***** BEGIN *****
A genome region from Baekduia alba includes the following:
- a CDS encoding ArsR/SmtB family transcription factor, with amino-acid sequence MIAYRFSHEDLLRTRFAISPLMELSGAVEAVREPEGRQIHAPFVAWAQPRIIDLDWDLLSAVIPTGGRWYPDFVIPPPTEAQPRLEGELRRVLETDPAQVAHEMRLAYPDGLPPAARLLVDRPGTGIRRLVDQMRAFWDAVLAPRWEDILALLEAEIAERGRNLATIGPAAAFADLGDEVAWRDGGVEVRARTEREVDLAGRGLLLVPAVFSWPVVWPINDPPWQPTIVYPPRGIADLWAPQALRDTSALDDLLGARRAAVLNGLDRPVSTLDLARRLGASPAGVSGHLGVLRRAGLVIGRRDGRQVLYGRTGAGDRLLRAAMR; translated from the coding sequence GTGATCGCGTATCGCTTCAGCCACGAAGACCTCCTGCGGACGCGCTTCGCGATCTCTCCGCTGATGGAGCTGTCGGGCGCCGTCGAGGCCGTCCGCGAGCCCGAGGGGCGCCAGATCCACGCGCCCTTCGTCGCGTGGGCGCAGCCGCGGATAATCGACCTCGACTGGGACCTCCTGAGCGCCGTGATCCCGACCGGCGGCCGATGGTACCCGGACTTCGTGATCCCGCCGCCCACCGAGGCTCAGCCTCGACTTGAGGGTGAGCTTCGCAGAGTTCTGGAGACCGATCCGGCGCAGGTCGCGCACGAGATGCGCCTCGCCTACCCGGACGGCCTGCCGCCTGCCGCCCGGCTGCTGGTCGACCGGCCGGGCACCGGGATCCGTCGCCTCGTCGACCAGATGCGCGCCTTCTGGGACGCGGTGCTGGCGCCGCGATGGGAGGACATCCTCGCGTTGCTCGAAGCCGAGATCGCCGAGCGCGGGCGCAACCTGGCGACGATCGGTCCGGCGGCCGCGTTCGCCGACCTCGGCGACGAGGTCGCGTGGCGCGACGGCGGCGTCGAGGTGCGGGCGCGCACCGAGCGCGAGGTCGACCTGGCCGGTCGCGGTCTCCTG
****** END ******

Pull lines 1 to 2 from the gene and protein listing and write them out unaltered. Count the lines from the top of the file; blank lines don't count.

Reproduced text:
A genome region from Baekduia alba includes the following:
- a CDS encoding ArsR/SmtB family transcription factor, with amino-acid sequence MIAYRFSHEDLLRTRFAISPLMELSGAVEAVREPEGRQIHAPFVAWAQPRIIDLDWDLLSAVIPTGGRWYPDFVIPPPTEAQPRLEGELRRVLETDPAQVAHEMRLAYPDGLPPAARLLVDRPGTGIRRLVDQMRAFWDAVLAPRWEDILALLEAEIAERGRNLATIGPAAAFADLGDEVAWRDGGVEVRARTEREVDLAGRGLLLVPAVFSWPVVWPINDPPWQPTIVYPPRGIADLWAPQALRDTSALDDLLGARRAAVLNGLDRPVSTLDLARRLGASPAGVSGHLGVLRRAGLVIGRRDGRQVLYGRTGAGDRLLRAAMR; translated from the coding sequence GTGATCGCGTATCGCTTCAGCCACGAAGACCTCCTGCGGACGCGCTTCGCGATCTCTCCGCTGATGGAGCTGTCGGGCGCCGTCGAGGCCGTCCGCGAGCCCGAGGGGCGCCAGATCCACGCGCCCTTCGTCGCGTGGGCGCAGCCGCGGATAATCGACCTCGACTGGGACCTCCTGAGCGCCGTGATCCCGACCGGCGGCCGATGGTACCCGGACTTCGTGATCCCGCCGCCCACCGAGGCTCAGCCTCGACTTGAGGGTGAGCTTCGCAGAGTTCTGGAGACCGATCCGGCGCAGGTCGCGCACGAGATGCGCCTCGCCTACCCGGACGGCCTGCCGCCTGCCGCCCGGCTGCTGGTCGACCGGCCGGGCACCGGGATCCGTCGCCTCGTCGACCAGATGCGCGCCTTCTGGGACGCGGTGCTGGCGCCGCGATGGGAGGACATCCTCGCGTTGCTCGAAGCCGAGATCGCCGAGCGCGGGCGCAACCTGGCGACGATCGGTCCGGCGGCCGCGTTCGCCGACCTCGGCGACGAGGTCGCGTGGCGCGACGGCGGCGTCGAGGTGCGGGCGCGCACCGAGCGCGAGGTCGACCTGGCCGGTCGCGGTCTCCTG